Odium to the Core – Review

This single-button auto-runner isn’t one to play when mentally drained. The concept may sound simple enough, tasking you with keeping Odium – a demonic glowing red eye – airborne by tapping and holding the A button, but you’re constantly made to learn by mistakes and start anew. It’s definitely best suited for early morning game sessions, played after a large cup of coffee and a well-balanced nutritious breakfast.

The challenge lies not within keeping Odium afloat – although there is a slight learning curve to mastering the technique, which the tutorial allows for – but rather within the level design. Odium seeks to destroy the power cores found inside sprawling, clunking, mechanical machines full of spinning gears, pistons, spikes, crushers, and objects on which he can be easily snagged.

There are environmental hazards to contend with as well, such as waterfalls that push Odium downwards and thermal jets that send the spike-covered lead skyward.

Presumably to stop complacently, a few other sneaky tricks have been employed. The camera occasionally pans in and out, Odium’s speed can alter on a whim, and most stages feature layouts that twist and turn, or become extremely narrow.

Death comes quickly. Fortunately, this is a rather forgiving experience – each stage grants infinite lives, and there’s no punishment for failure. A few additional checkpoints per stage may have made for a slightly easier time, though. Some are so far apart that we found ourselves punching the air in jubilation after finally overcoming tougher areas. Often by this point our thumb would start to feel sore, brought on by bouts of button bashing. The ability to use the right trigger instead would’ve been most welcome.

We have no qualms in admitting that we unlocked the achievement for dying 500 times way before reaching the halfway mark. Fifteen stages feature in total, some of which are race-style boss battles with a faster pace than the standard stages. There’s an endless mode, too, plus a few unlockable extras to find by seeking out shortcuts and secret areas.

As for replay value, each stage has a number of glowing orbs to collect. These are sometimes used to indicate the safest route ahead, and there’s at least one achievement linked to collecting them all.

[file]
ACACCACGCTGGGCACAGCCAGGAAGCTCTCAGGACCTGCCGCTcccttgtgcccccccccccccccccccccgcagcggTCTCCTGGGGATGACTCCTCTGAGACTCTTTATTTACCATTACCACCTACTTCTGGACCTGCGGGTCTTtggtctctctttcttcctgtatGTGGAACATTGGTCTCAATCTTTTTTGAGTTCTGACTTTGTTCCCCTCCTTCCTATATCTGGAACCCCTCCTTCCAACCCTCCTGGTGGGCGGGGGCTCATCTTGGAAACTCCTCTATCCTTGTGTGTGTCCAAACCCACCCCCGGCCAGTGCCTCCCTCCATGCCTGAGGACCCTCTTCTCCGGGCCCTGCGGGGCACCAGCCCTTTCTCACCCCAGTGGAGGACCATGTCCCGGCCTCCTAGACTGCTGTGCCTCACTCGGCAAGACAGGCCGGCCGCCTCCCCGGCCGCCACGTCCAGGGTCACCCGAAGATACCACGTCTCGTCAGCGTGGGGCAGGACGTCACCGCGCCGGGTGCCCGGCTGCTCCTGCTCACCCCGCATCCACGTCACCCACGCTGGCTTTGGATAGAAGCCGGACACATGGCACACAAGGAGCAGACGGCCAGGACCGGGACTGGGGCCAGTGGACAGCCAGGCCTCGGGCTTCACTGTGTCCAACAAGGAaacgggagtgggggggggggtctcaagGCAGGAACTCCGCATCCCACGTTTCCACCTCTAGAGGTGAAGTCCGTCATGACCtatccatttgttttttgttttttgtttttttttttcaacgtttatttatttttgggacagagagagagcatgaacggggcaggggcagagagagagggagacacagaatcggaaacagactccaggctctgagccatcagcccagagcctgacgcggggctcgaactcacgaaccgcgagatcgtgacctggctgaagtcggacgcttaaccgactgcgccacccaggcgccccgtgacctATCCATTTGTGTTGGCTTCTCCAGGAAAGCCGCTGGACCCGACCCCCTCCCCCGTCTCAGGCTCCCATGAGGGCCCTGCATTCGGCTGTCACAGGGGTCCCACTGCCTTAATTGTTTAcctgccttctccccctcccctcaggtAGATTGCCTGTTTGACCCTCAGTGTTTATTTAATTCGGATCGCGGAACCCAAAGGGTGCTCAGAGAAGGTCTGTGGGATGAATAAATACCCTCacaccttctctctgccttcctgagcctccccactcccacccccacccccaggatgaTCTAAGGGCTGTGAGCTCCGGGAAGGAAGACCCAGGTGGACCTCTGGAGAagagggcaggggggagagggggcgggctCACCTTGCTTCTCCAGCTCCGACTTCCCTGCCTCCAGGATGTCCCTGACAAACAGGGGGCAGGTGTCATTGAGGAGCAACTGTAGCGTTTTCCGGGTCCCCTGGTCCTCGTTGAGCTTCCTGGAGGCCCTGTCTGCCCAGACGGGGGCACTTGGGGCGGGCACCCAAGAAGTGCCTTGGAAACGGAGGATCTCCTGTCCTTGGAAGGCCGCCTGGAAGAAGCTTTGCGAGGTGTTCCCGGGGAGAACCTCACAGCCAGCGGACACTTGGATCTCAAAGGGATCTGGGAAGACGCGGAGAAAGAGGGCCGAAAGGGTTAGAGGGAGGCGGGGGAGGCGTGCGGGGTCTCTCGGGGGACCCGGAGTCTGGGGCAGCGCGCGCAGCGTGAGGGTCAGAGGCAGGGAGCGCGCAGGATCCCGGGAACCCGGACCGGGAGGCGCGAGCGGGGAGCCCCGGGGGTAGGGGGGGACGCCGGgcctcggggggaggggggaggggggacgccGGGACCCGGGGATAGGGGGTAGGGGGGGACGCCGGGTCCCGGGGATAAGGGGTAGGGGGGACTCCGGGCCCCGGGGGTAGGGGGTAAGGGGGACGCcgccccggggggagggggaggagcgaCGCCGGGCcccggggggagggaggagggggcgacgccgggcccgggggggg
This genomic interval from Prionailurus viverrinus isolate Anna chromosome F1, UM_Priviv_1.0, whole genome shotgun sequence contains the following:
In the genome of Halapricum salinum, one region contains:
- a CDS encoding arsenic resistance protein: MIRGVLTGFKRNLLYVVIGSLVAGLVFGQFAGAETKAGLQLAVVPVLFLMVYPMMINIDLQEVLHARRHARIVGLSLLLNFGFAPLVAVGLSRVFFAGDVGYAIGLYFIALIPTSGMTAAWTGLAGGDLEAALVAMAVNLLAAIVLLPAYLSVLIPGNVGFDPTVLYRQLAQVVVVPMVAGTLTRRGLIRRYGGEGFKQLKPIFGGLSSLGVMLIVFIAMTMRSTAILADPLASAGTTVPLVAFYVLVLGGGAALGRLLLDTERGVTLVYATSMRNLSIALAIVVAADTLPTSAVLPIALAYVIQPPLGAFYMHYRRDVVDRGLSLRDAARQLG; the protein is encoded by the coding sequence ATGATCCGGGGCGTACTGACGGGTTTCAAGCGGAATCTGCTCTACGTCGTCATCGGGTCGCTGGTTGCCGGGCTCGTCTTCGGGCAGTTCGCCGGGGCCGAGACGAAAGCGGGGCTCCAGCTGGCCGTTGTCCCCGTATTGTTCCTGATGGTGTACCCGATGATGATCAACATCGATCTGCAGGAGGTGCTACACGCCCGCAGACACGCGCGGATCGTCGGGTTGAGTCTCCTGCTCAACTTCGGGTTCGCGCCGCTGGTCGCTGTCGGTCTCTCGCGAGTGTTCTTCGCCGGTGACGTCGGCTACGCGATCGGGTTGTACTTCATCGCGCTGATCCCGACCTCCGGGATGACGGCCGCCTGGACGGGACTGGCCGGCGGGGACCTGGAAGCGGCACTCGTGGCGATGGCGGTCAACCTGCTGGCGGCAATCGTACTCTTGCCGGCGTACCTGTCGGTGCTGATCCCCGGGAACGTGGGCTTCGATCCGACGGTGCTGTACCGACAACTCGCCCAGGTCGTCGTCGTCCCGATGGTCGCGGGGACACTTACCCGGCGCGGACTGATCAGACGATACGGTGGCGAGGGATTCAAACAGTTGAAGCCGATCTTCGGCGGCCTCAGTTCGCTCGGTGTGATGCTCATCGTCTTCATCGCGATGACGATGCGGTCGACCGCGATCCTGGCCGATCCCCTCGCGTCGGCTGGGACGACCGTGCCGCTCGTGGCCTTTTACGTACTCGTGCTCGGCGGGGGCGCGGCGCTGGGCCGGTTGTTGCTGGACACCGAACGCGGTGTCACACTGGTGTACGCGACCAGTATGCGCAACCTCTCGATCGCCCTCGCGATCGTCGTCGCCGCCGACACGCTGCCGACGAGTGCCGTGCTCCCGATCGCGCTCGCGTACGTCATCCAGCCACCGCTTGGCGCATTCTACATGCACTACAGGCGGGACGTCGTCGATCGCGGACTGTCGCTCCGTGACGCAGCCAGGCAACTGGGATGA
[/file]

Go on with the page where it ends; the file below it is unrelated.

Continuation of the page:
Similar one-button action games have suffered from feeling cheaply made (hello, Flappy Bird) so we’re pleased to report Odium stands out amongst its peers. If drum ‘n bass/jungle music is your bag, the track listing will have you smitten. The animation is smooth, meanwhile, and the backdrops are busy without ever distracting. The animated cut-scenes help to progress the story, as well as give the game as a whole a sense of worth.

The fact that the music starts over upon dying, instead of playing continuously, is annoying but forgivable – it has been designed to sync with the action. It’s a feature that’s a little hit and miss, but when it does work, it makes for a far more engaging experience.

While primarily a single-player experience, we feel developers Dark-1 have inadvertently made something that’s best enjoyed with friends. Passing the controller around the room to see who can clear the largest chunk of a stage, or who can overcome a tough area, allows plenty of scope for tomfoolery while claiming bragging rights. In this sense it reminds us of Trials Fusion, another good ‘pass the controller’ game. On your lonesome, it can feel like a bit of a slog at times.

This is a game that truly demands your attention at every turn, rarely letting you take eyes off the screen for more than a few seconds. It may not be the deepest or most rewarding experience around, but those up for a challenge will still find a strong sense of accomplishment.


Matt Gander

Matt is Games Asylum's most prolific writer, having produced a non-stop stream of articles since 2001. A retro collector and bargain hunter, his knowledge has been found in the pages of tree-based publication Retro Gamer.

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